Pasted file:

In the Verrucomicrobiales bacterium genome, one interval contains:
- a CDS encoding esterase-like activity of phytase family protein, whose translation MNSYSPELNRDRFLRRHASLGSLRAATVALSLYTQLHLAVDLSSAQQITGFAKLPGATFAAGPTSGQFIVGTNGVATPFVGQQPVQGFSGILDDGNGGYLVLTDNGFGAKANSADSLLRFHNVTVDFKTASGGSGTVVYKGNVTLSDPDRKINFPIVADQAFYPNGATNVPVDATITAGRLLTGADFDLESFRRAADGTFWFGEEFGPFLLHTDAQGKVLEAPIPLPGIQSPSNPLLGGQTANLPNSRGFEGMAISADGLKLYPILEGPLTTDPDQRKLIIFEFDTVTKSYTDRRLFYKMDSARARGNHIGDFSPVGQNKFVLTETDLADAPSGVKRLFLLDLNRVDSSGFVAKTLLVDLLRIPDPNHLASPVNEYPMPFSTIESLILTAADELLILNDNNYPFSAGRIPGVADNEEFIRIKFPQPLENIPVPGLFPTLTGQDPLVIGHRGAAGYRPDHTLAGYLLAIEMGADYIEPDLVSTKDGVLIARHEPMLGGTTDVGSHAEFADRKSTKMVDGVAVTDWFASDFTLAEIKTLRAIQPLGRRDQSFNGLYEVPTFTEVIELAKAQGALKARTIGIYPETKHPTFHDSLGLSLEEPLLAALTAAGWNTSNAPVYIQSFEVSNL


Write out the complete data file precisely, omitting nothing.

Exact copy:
In the Verrucomicrobiales bacterium genome, one interval contains:
- a CDS encoding esterase-like activity of phytase family protein, whose translation MNSYSPELNRDRFLRRHASLGSLRAATVALSLYTQLHLAVDLSSAQQITGFAKLPGATFAAGPTSGQFIVGTNGVATPFVGQQPVQGFSGILDDGNGGYLVLTDNGFGAKANSADSLLRFHNVTVDFKTASGGSGTVVYKGNVTLSDPDRKINFPIVADQAFYPNGATNVPVDATITAGRLLTGADFDLESFRRAADGTFWFGEEFGPFLLHTDAQGKVLEAPIPLPGIQSPSNPLLGGQTANLPNSRGFEGMAISADGLKLYPILEGPLTTDPDQRKLIIFEFDTVTKSYTDRRLFYKMDSARARGNHIGDFSPVGQNKFVLTETDLADAPSGVKRLFLLDLNRVDSSGFVAKTLLVDLLRIPDPNHLASPVNEYPMPFSTIESLILTAADELLILNDNNYPFSAGRIPGVADNEEFIRIKFPQPLENIPVPGLFPTLTGQDPLVIGHRGAAGYRPDHTLAGYLLAIEMGADYIEPDLVSTKDGVLIARHEPMLGGTTDVGSHAEFADRKSTKMVDGVAVTDWFASDFTLAEIKTLRAIQPLGRRDQSFNGLYEVPTFTEVIELAKAQGALKARTIGIYPETKHPTFHDSLGLSLEEPLLAALTAAGWNTSNAPVYIQSFEVSNL